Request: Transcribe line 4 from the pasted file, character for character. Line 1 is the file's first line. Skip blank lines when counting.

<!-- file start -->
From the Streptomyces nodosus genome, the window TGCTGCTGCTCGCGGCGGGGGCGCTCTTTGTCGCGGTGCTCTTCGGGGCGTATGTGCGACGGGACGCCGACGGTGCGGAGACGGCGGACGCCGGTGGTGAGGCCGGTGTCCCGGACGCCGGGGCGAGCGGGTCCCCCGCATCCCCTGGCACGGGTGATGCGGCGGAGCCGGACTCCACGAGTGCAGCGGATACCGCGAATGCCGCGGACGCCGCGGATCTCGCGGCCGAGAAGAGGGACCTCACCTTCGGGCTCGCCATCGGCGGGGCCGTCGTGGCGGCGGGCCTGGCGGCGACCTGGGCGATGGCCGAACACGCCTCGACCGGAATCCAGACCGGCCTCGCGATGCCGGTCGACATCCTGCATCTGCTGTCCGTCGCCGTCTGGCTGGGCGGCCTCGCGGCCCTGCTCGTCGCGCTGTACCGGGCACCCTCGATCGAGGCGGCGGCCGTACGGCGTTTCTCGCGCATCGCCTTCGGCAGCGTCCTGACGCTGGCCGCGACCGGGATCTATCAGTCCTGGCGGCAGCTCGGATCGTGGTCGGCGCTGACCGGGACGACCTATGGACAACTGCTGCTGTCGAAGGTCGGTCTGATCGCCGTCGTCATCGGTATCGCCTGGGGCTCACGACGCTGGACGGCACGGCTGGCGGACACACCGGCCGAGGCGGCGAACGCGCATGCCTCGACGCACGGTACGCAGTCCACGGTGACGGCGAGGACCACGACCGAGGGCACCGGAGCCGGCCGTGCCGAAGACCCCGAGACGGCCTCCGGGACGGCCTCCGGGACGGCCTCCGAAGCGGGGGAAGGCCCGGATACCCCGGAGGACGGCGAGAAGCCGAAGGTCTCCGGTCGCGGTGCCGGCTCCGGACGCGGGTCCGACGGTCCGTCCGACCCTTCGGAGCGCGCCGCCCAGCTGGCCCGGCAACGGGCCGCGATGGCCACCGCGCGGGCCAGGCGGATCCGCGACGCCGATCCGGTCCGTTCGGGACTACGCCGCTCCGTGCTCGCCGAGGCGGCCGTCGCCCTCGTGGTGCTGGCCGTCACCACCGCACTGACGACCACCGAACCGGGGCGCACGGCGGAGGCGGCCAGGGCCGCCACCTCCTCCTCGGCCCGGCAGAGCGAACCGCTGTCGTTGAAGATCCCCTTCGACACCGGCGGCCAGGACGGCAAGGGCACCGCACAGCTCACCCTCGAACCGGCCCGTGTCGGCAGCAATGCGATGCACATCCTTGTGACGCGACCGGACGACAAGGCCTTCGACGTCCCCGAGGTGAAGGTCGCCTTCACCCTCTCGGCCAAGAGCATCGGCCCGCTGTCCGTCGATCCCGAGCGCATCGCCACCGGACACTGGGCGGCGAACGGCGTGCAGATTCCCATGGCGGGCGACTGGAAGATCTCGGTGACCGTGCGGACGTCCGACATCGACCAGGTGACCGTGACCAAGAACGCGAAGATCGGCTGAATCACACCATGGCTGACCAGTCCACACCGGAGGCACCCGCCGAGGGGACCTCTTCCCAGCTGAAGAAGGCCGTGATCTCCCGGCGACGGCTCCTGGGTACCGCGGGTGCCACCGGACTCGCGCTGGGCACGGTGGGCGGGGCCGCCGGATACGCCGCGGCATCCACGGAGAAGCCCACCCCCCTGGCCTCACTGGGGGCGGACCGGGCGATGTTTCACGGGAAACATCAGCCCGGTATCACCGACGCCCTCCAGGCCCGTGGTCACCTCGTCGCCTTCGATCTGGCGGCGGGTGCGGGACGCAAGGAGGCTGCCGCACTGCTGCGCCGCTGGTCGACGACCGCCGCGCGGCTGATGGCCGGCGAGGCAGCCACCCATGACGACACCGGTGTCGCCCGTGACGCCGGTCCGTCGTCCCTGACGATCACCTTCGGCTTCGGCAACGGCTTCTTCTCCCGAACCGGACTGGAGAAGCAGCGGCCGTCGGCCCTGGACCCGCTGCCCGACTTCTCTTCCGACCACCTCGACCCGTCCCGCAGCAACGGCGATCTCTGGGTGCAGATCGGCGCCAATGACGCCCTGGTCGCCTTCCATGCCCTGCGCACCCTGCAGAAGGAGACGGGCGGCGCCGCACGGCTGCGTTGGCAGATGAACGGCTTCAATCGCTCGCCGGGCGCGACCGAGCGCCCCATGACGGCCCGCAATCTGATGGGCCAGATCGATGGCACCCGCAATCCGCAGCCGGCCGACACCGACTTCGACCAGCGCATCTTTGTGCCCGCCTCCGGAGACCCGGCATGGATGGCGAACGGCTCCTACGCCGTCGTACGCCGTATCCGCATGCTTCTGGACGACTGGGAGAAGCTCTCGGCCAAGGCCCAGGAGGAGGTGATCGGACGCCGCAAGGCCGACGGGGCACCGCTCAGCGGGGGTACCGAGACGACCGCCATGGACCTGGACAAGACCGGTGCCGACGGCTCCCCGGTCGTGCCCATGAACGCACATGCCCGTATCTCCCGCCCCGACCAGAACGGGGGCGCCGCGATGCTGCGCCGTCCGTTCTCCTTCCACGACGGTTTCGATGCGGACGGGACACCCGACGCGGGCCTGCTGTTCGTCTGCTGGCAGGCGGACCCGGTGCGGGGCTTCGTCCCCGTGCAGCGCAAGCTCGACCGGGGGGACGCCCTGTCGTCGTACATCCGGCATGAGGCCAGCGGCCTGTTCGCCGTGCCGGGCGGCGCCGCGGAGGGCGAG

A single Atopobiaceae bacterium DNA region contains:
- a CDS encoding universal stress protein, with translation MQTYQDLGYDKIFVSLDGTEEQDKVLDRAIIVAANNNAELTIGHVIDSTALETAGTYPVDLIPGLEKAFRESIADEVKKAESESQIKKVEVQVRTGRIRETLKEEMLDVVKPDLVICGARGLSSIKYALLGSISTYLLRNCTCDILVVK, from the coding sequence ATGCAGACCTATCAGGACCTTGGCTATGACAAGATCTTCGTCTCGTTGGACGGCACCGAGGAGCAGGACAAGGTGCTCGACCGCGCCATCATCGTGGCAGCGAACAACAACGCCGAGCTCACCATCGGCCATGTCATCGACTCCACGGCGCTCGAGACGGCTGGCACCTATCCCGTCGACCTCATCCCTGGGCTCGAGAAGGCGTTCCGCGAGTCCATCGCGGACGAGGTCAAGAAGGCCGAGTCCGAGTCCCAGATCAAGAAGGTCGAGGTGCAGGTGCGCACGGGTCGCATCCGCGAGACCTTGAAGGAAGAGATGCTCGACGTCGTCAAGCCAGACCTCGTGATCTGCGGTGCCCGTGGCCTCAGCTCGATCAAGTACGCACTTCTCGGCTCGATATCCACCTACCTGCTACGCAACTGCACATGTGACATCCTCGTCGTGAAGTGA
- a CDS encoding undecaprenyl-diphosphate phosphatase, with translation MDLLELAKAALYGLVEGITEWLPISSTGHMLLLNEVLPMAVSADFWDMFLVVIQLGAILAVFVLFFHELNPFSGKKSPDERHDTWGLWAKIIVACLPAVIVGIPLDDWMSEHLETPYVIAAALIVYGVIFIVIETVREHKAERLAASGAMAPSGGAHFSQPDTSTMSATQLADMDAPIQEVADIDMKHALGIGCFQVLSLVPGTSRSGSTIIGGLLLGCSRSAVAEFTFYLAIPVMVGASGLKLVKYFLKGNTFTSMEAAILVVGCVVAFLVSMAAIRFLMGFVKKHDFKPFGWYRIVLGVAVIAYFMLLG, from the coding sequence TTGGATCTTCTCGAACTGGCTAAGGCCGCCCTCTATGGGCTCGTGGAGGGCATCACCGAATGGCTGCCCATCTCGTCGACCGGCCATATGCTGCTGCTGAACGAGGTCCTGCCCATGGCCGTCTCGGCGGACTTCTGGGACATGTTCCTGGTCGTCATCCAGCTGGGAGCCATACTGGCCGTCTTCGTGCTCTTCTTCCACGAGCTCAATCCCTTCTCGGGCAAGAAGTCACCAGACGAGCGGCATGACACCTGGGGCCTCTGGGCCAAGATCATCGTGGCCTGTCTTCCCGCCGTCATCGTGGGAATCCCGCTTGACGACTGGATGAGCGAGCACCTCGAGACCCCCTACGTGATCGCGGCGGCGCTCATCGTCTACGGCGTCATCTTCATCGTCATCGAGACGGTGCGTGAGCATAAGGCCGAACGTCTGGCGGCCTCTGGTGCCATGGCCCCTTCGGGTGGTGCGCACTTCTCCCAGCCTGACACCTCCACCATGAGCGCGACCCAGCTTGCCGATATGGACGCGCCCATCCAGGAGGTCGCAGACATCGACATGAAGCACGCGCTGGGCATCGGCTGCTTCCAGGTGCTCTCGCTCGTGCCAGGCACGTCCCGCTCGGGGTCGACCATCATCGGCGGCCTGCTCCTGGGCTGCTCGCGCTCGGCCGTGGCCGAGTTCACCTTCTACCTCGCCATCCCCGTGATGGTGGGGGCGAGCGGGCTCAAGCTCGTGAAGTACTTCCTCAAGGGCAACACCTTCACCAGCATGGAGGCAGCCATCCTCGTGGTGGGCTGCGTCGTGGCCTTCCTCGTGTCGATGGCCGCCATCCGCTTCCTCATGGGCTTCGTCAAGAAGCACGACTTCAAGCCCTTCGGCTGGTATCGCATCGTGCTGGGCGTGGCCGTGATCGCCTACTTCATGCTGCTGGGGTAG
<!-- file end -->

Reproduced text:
- a CDS encoding undecaprenyl-diphosphate phosphatase, with translation MDLLELAKAALYGLVEGITEWLPISSTGHMLLLNEVLPMAVSADFWDMFLVVIQLGAILAVFVLFFHELNPFSGKKSPDERHDTWGLWAKIIVACLPAVIVGIPLDDWMSEHLETPYVIAAALIVYGVIFIVIETVREHKAERLAASGAMAPSGGAHFSQPDTSTMSATQLADMDAPIQEVADIDMKHALGIGCFQVLSLVPGTSRSGSTIIGGLLLGCSRSAVAEFTFYLAIPVMVGASGLKLVKYFLKGNTFTSMEAAILVVGCVVAFLVSMAAIRFLMGFVKKHDFKPFGWYRIVLGVAVIAYFMLLG, from the coding sequence TTGGATCTTCTCGAACTGGCTAAGGCCGCCCTCTATGGGCTCGTGGAGGGCATCACCGAATGGCTGCCCATCTCGTCGACCGGCCATATGCTGCTGCTGAACGAGGTCCTGCCCATGGCCGTCTCGGCGGACTTCTGGGACATGTTCCTGGTCGTCATCCAGCTGGGAGCCATACTGGCCGTCTTCGTGCTCTTCTTCCACGAGCTCAATCCCTTCTCGGGCAAGAAGTCACCAGACGAGCGGCATGACACCTGGGGCCTCTGGGCCAAGATCATCGTGGCCTGTCTTCCCGCCGTCATCGTGGGAATCCCGCTTGACGACTGGATGAGCGAGCACCTCGAGACCCCCTACGTGATCGCGGCGGCGCTCATCGTCTACGGCGTCATCTTCATCGTCATCGAGACGGTGCGTGAGCATAAGGCCGAACGTCTGGCGGCCTCTGGTGCCATGGCCCCTTCGGGTGGTGCGCACTTCTCCCAGCCTGACACCTCCACCATGAGCGCGACCCAGCTTGCCGATATGGACGCGCCCATCCAGGAGGTCGCAGACATCGACATGAAGCACGCGCTGGGCATCGGCTGCTTCCAGGTGCTCTCGCTCGTGCCAGGCACGTCCCGCTCGGGGTCGACCATCATCGGCGGCCTGCTCCTGGGCTGCTCGCGCTCGGCCGTGGCCGAGTTCACCTTCTACCTCGCCATCCCCGTGATGGTGGGGGCGAGCGGGCTCAAGCTCGTGAAGTACTTCCTCAAGGGCAACACCTTCACCAGCATGGAGGCAGCCATCCTCGTGGTGGGCTGCGTCGTGGCCTTCCTCGTGTCGATGGCCGCCATCCGCTTCCTCATGGGCTTCGTCAAGAAGCACGACTTCAAGCCCTTCGGCTGGTATCGCATCGTGCTGGGCGTGGCCGTGATCGCCTACTTCATGCTGCTGGGGTAG